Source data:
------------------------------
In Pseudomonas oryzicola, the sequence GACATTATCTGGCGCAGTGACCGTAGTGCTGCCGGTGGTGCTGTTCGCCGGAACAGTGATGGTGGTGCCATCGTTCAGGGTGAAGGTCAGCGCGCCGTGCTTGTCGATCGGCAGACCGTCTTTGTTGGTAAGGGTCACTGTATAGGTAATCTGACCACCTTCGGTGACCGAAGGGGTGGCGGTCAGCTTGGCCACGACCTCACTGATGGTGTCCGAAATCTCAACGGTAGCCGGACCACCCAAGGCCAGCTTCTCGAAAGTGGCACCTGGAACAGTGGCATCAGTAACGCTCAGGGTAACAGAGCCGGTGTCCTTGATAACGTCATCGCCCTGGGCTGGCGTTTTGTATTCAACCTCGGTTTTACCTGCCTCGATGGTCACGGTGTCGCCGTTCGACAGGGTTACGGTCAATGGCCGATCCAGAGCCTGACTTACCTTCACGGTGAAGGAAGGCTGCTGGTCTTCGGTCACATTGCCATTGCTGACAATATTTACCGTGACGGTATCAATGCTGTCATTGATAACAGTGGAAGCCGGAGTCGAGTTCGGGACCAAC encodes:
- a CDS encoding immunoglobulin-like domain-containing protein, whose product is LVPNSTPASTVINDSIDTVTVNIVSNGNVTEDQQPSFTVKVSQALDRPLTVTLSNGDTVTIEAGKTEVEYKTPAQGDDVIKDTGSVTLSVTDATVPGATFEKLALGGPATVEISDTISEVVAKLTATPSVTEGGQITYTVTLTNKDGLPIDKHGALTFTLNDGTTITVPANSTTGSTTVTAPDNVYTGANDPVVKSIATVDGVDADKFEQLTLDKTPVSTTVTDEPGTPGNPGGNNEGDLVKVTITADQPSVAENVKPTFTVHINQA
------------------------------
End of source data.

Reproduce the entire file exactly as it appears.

In Pseudomonas oryzicola, the sequence GACATTATCTGGCGCAGTGACCGTAGTGCTGCCGGTGGTGCTGTTCGCCGGAACAGTGATGGTGGTGCCATCGTTCAGGGTGAAGGTCAGCGCGCCGTGCTTGTCGATCGGCAGACCGTCTTTGTTGGTAAGGGTCACTGTATAGGTAATCTGACCACCTTCGGTGACCGAAGGGGTGGCGGTCAGCTTGGCCACGACCTCACTGATGGTGTCCGAAATCTCAACGGTAGCCGGACCACCCAAGGCCAGCTTCTCGAAAGTGGCACCTGGAACAGTGGCATCAGTAACGCTCAGGGTAACAGAGCCGGTGTCCTTGATAACGTCATCGCCCTGGGCTGGCGTTTTGTATTCAACCTCGGTTTTACCTGCCTCGATGGTCACGGTGTCGCCGTTCGACAGGGTTACGGTCAATGGCCGATCCAGAGCCTGACTTACCTTCACGGTGAAGGAAGGCTGCTGGTCTTCGGTCACATTGCCATTGCTGACAATATTTACCGTGACGGTATCAATGCTGTCATTGATAACAGTGGAAGCCGGAGTCGAGTTCGGGACCAAC encodes:
- a CDS encoding immunoglobulin-like domain-containing protein, whose product is LVPNSTPASTVINDSIDTVTVNIVSNGNVTEDQQPSFTVKVSQALDRPLTVTLSNGDTVTIEAGKTEVEYKTPAQGDDVIKDTGSVTLSVTDATVPGATFEKLALGGPATVEISDTISEVVAKLTATPSVTEGGQITYTVTLTNKDGLPIDKHGALTFTLNDGTTITVPANSTTGSTTVTAPDNVYTGANDPVVKSIATVDGVDADKFEQLTLDKTPVSTTVTDEPGTPGNPGGNNEGDLVKVTITADQPSVAENVKPTFTVHINQA